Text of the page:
Predicaments for preservationists: balancing artifacts with hard facts When funding dries up, saving graces fall short

March 05, 1996|By Robert A. Erlandson | Robert A. Erlandson,SUN STAFF

The recent controversy over the fate of two old Baltimore County buildings points up just how iffy historic preservation is.

Some structures attract enough public interest, sympathy -- and the all-important dollars -- to be rescued, said John W. McGrain, historian in the county's Office of Planning and Zoning.

Others simply disappear, losers in an intensifying competition for dwindling public preservation funds and victims of suburban sprawl.

Every case is different and A key factor in every decision, beyond historical or architectural significance, is whether a restored building would serve a practical use, Mr. McGrain said.

"There isn't a whole lot of public funding around except through the Maryland Historic Trust and some of the successes have been from the bankrolls of the trust and the General Assembly," said Mr. McGrain, executive secretary of the county Landmark Preservation Commission.

The latest cases to attract public interest locally are the 1767 Samuel Owings house in Owings Mills, which was razed last week to make way for offices, and the 1868 Aigburth Vale mansion on the grounds of Towson High School, for which a wealthy buyer is being sought who will commit to its restoration.

People are growing more conscious of the need to preserve historic heritage, "but economic forces are pushing the other way," said Peter Brink, a vice president of the National Trust for Historic Preservation.

"The merits of the structure, its value in a historical and architectural sense, should drive the decision," he said. "It's very dependent on the local community, what do they want their community to be like."

In some areas, corporations are undertaking rehabilitation projects to restore old buildings and convert them to apartments to take advantage of tax incentives, he said.

Baltimore County has listed 2,800 historically or architecturally important sites, including houses, stores, chapels, schools, train stations, bridges and milestones. Most of them are well-preserved, Mr. McGrain said.

The controversy over the Owings house and Aigburth is the exception rather than the rule. "They are glaring examples of the few that aren't being preserved that outshine the many that are being lovingly cared for," he said. The county has as many significant buildings as any local area, most of them 19th-century structures, Mr. McGrain said, "but we have also lost a lot; we've lost a lot of Towson and there have been a lot of ugly adaptations" of old buildings to new uses.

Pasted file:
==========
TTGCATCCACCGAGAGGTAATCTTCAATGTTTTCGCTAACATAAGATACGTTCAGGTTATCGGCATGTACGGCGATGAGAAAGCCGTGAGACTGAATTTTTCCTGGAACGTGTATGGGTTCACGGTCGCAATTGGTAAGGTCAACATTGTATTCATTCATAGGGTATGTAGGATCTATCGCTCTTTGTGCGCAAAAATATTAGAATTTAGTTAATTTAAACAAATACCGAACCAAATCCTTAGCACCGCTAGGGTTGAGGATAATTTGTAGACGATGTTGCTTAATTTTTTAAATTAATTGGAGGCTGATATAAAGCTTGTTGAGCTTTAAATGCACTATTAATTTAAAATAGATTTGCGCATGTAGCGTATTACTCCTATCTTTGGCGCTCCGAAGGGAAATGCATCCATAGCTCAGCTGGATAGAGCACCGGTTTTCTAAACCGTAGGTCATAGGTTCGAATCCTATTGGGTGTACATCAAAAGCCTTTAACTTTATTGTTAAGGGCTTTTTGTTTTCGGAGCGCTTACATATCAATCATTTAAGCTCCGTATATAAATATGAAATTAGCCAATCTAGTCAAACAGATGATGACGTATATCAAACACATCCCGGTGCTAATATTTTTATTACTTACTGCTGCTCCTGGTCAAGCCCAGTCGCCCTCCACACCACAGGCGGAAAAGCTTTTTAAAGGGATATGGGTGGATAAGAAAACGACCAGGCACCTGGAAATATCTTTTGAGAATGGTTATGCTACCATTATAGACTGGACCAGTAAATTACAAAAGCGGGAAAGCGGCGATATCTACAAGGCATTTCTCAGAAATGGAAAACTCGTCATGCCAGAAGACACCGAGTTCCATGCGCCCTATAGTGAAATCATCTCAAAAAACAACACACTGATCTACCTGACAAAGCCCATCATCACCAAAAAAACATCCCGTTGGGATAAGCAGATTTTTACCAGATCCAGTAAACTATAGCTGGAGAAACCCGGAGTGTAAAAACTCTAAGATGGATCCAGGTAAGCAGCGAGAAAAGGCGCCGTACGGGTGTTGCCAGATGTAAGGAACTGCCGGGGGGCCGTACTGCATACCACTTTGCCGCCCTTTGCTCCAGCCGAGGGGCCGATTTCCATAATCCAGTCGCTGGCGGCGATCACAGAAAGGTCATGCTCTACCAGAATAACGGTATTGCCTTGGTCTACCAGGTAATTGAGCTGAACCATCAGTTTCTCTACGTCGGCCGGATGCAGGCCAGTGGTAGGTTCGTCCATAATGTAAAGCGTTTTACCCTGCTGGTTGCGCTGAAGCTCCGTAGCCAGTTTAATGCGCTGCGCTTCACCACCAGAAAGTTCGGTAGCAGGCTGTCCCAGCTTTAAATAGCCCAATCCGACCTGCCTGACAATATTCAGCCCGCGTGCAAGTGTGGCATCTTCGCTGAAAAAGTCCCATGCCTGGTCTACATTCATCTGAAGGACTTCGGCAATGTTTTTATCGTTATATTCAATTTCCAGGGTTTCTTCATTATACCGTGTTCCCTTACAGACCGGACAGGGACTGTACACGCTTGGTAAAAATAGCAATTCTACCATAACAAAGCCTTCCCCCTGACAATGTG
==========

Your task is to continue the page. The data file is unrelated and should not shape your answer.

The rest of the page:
The county's showplace of course, is the 1790 Hampton Mansion in Towson, which is owned by the National Park Service. Mr. McGrain notes There are many local "success stories" as well, both privately and publicly owned structures and some restored through combined private and public resources. Mr. McGrain said.

Among the listed successes:

Ballestone Mansion, at Rocky Point Park in Essex, is among the best examples, he said. With county help, the community began restoring the house, begun in 1780 and enlarged several times in the 19th century, as a bicentennial project in 1976. Volunteers maintain it as a museum furnished in mid-19th-century style.

The Meadows, on Painters Mill Road in Red Run Valley, another 18th-century Owings home. It has been restored by a developer who uses it for offices.

Dumbarton House, built in 1853, in what is now Rodgers Forge and nearby Aigburth. It was also school property but has been extensively restored to be used for community activities, including theater.

St. John's Church in Ruxton, a tiny chapel that served the area's black community, was restored as a joint public-private effort and is used for special occasions by the residents of Bare Hills.

Ashland Village, once an thriving iron foundry near Cockeysville, now is a deluxe development. A developer rehabilitated the best the old buildings as homes and interspersed them with new residences built in complementary style. "Each site is special," said Ruth Mascari, chairman of the Landmarks Preservation Commission.

Baltimore County has 18 National Historic Districts and seven locally designated historic districts where laws control exterior alterations and prohibit "demolition by neglect," said Ruth Mascari, chairman of the Landmarks Preservation Commission.

Generally speaking, she said, county residents are pro-active and very knowledgeable about the local heritage and efforts to preserve it.

Federal and state legislation to offer tax incentives to homeowners who preserve and restore old buildings is in progress and deserves support from the preservation-minded, Ms. Mascari said.

She said preservation activity has intensified in the past five years in Baltimore County with the growing number of designated historic districts.

"This shows that Joe Citizen is putting his money where his mouth is. We're gaining historic districts while having the highest requirement in the country, 75 percent of the properties in a district," Ms. Mascari said.

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